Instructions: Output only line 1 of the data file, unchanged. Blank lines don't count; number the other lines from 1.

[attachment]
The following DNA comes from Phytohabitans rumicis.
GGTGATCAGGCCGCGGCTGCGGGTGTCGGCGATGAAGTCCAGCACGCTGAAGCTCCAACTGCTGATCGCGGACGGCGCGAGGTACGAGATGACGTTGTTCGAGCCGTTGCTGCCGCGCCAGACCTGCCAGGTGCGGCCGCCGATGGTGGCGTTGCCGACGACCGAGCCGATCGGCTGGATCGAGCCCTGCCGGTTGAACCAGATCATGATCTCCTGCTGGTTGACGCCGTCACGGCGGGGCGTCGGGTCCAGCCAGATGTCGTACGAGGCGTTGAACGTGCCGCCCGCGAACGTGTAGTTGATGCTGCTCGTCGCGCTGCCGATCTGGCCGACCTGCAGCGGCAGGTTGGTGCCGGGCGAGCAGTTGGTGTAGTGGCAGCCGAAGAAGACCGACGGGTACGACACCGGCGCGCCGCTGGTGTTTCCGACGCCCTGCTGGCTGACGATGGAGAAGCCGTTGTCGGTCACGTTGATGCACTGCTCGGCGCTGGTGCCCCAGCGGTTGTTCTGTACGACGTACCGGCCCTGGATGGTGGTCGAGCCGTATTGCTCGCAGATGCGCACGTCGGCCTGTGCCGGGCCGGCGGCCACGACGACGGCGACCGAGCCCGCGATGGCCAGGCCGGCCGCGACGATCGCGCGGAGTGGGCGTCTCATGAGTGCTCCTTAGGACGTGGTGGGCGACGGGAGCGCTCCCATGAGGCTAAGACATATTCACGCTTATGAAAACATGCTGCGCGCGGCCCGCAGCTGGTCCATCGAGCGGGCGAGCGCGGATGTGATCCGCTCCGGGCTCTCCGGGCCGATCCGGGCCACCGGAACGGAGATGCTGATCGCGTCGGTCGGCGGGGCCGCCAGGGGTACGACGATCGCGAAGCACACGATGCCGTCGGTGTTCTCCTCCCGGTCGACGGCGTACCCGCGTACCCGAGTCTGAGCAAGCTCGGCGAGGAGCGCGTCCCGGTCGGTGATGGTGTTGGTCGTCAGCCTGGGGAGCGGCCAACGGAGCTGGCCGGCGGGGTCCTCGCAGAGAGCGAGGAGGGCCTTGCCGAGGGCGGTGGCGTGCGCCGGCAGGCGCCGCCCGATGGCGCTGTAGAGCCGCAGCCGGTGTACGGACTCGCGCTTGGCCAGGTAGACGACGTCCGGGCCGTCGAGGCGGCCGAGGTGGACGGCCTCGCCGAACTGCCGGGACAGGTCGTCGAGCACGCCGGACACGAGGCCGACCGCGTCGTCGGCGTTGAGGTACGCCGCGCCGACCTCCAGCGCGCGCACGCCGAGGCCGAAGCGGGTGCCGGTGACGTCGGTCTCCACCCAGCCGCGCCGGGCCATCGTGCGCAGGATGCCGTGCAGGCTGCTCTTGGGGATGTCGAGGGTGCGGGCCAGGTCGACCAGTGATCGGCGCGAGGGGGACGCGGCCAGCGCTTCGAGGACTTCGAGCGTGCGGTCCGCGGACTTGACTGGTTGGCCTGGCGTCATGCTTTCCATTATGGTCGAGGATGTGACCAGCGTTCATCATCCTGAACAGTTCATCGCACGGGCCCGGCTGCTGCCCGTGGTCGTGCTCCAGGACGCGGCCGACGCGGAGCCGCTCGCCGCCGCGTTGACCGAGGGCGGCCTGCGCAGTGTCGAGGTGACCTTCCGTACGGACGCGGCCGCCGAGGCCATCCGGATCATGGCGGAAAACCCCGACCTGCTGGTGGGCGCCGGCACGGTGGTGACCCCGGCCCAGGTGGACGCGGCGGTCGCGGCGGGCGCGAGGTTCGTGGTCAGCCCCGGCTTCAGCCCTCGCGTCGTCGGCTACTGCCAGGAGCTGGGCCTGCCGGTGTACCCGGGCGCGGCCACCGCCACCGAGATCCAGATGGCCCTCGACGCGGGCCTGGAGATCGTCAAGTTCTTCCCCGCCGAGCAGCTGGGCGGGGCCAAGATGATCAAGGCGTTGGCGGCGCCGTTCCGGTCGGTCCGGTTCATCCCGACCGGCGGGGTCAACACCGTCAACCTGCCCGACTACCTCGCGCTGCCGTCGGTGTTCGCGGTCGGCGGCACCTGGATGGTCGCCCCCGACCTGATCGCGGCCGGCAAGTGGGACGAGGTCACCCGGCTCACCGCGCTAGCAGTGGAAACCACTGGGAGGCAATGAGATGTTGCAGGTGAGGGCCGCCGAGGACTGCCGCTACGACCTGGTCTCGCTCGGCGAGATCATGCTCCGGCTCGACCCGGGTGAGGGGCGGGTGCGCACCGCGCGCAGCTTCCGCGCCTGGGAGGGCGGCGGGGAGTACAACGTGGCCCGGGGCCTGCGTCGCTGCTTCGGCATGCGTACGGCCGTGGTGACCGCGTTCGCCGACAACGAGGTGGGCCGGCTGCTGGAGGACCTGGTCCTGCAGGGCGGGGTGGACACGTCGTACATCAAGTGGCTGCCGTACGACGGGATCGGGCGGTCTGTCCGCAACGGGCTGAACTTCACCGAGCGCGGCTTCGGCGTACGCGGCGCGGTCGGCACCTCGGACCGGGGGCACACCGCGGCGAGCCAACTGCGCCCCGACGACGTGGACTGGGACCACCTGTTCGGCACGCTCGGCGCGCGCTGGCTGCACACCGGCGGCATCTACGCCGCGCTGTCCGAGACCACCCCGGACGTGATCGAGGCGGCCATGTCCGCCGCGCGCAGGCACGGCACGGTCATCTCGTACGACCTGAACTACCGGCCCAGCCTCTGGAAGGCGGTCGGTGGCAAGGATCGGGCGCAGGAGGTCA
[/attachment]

The following DNA comes from Phytohabitans rumicis.